- The Washington Times - Sunday, June 24, 2007

GAZA CITY — Hamas leader Ismail Haniyeh, prime minister of the Palestinian government dismissed by President Mahmoud Abbas, called for power-sharing talks yesterday with Fatah rivals routed from the Gaza Strip.

“There will be no dialogue with Hamas,” responded Hussein al-Sheikh, a senior Fatah official in the West Bank.

Hamas seized control of Gaza just over a week ago and faces isolation there, not only from Israel and Western powers, but also from the emergency Cabinet Mr. Abbas set up in the occupied West Bank as well as from Arab states like Egypt and Jordan.

Mr. Abbas issued orders yesterday appointing a commission to investigate how his Fatah forces lost control of Gaza to the Islamist group, and dismissed a senior Gaza commander who “surrendered” rather than fight.

In Cairo, Egyptian President Hosni Mubarak said Hamas’ bloody takeover of Gaza amounted to a “coup against legitimacy” that damaged the Palestinian cause.

Israel plans to choke off all but humanitarian and basic supplies to Gaza, home to 1.5 million people, while opening the financial taps to Mr. Abbas’ emergency government.

Some aid groups said Mr. Abbas’ decision to sever contact with the Hamas leadership in Gaza was holding up negotiations on reopening Gaza’s main commercial crossing at Karni.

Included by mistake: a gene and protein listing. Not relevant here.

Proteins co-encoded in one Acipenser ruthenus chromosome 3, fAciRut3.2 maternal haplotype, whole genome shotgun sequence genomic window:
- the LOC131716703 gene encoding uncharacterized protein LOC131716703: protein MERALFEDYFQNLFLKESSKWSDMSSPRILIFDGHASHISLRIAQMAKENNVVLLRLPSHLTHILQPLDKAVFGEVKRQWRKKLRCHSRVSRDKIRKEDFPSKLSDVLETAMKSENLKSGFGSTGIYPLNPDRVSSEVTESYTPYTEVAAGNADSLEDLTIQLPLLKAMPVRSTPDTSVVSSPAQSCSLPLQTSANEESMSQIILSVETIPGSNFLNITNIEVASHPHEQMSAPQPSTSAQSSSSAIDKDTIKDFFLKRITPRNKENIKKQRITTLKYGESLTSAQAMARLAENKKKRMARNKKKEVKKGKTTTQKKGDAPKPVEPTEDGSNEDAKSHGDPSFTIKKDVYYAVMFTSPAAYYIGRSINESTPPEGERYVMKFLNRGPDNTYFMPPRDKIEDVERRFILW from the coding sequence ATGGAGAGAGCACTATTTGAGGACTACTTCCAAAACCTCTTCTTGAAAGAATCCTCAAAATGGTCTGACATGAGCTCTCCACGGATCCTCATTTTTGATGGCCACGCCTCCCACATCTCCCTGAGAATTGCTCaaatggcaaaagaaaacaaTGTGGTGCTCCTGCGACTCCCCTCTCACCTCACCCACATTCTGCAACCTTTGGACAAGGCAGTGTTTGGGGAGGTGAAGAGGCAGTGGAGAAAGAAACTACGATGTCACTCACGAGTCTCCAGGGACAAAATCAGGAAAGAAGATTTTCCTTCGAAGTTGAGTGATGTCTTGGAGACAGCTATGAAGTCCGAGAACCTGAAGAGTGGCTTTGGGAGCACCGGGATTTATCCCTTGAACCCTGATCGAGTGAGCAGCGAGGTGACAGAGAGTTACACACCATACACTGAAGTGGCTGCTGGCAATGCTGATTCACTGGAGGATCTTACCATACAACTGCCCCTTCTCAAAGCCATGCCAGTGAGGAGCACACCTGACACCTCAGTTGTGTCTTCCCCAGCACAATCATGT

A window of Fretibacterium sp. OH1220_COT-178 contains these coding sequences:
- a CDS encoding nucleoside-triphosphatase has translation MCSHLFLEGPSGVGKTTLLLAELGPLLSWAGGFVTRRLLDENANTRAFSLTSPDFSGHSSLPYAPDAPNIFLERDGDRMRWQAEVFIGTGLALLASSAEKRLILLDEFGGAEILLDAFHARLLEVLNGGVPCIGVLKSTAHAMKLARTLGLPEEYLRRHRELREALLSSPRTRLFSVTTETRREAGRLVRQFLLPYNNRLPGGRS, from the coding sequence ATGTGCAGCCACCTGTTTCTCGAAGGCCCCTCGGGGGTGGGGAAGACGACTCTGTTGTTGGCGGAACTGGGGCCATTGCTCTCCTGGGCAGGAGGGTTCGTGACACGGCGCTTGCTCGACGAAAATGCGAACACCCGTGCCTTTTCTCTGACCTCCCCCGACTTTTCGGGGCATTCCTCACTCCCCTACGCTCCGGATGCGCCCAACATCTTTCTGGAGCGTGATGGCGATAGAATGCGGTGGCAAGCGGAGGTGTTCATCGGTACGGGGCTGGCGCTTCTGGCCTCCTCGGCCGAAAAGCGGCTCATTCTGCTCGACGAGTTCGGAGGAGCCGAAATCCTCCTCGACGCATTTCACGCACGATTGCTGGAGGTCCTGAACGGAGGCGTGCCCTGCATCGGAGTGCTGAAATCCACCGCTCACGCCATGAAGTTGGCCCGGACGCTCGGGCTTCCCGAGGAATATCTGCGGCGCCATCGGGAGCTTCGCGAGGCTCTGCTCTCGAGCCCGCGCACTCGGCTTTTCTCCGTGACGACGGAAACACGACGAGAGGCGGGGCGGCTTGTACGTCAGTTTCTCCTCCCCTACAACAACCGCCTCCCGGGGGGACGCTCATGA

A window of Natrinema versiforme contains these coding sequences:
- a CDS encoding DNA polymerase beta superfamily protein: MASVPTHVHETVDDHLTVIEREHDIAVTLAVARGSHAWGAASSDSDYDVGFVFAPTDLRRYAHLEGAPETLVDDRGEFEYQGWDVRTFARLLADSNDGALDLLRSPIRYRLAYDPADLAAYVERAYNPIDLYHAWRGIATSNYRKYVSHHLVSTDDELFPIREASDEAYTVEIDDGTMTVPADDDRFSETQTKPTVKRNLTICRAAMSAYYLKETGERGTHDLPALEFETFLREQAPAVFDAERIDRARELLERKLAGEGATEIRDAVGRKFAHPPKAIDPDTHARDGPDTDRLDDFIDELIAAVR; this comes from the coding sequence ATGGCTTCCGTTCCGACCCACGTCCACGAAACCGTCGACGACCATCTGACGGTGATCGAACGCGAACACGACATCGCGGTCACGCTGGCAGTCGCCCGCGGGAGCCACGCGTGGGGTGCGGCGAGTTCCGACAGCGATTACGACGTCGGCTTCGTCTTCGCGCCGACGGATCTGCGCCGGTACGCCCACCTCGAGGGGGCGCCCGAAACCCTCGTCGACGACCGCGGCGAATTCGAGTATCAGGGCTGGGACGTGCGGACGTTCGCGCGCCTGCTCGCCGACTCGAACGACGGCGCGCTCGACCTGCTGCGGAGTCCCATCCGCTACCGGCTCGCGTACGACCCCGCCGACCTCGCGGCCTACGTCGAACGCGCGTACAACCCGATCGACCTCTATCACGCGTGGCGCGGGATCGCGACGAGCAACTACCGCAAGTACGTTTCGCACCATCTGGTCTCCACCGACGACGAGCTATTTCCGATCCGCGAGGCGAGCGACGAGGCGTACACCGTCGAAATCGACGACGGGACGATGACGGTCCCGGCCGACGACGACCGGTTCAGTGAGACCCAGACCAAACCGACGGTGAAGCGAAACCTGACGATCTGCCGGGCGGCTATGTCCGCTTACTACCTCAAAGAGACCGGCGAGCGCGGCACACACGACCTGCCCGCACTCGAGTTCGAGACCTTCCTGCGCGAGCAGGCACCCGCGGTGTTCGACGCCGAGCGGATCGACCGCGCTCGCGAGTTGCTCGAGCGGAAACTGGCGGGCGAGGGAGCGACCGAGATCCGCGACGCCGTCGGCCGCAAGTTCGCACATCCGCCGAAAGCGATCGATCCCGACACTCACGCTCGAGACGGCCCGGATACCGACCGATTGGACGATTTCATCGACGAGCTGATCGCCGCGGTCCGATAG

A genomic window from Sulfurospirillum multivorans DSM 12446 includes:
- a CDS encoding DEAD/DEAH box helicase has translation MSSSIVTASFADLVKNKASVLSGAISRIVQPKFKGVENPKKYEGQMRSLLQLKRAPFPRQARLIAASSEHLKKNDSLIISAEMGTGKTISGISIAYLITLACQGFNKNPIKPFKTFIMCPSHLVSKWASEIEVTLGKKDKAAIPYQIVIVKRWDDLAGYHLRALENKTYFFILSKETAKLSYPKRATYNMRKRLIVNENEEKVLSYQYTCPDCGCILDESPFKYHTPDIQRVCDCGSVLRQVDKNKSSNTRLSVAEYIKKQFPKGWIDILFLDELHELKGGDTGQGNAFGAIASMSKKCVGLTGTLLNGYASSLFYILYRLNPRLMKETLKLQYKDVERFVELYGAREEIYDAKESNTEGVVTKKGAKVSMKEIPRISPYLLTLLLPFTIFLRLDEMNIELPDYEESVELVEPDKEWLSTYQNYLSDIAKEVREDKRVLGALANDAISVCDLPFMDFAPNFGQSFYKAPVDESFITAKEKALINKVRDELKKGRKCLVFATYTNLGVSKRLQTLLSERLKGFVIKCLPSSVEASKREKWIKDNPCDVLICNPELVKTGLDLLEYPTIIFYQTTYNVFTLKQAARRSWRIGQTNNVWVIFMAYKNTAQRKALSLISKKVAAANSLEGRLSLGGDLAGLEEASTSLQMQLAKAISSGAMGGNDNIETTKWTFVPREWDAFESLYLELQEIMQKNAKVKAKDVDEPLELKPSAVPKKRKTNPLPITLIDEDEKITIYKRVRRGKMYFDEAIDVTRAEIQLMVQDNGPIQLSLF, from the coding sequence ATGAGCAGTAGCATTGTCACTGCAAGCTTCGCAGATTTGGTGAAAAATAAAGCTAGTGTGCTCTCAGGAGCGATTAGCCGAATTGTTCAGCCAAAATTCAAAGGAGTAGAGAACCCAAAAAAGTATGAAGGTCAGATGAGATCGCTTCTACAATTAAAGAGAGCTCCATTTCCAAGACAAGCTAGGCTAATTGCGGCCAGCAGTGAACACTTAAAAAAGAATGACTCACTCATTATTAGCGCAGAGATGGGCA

“Food is being used as a political weapon,” said a senior Western diplomat involved in the negotiations.

Hamas is considering hiring private contractors to take over the border crossings because Israel refuses to deal with the Islamist group, an official close to Hamas said.

Israel will begin this week to transfer tax revenues to Mr. Abbas’ emergency government in the West Bank and ease some travel restrictions there.

Israeli Prime Minister Ehud Olmert will reportedly make the offers to Mr. Abbas tomorrow when the leaders meet at the Egyptian Red Sea resort of Sharm el-Sheik.

In the West Bank, Israel yesterday seized a top militant from Hamas whom officials identified as the founder of the group’s armed wing in the territory.

Hamas spokesman Sami Abu Zuhri said the arrest was proof “we are facing a dual conspiracy” in the West Bank, one led by Israel and the other by Mr. Abbas’ Fatah security forces.

Mr. Abbas has ruled out any dialogue with Hamas, which he accused of trying to assassinate him. Hamas has denied the accusations.

“The way out of the current situation is launching a Palestinian dialogue without preconditions,” Mr. Haniyeh told Yemeni President Ali Abdullah Saleh by phone.

Mr. Haniyeh said these talks should be held “on the basis of no loser and no winner, and on the basis of no harm to anyone, and on the basis of a national unity government,” according to the former prime minister’s office.

A source close to Mr. Haniyeh said his statement was a call to form a new unity government with Fatah and other factions.

Mr. Haniyeh’s office said the Hamas leader also spoke by telephone to Egyptian intelligence chief Omar Suleiman and that “both sides stressed that there is no solution to the status quo except through dialogue.”

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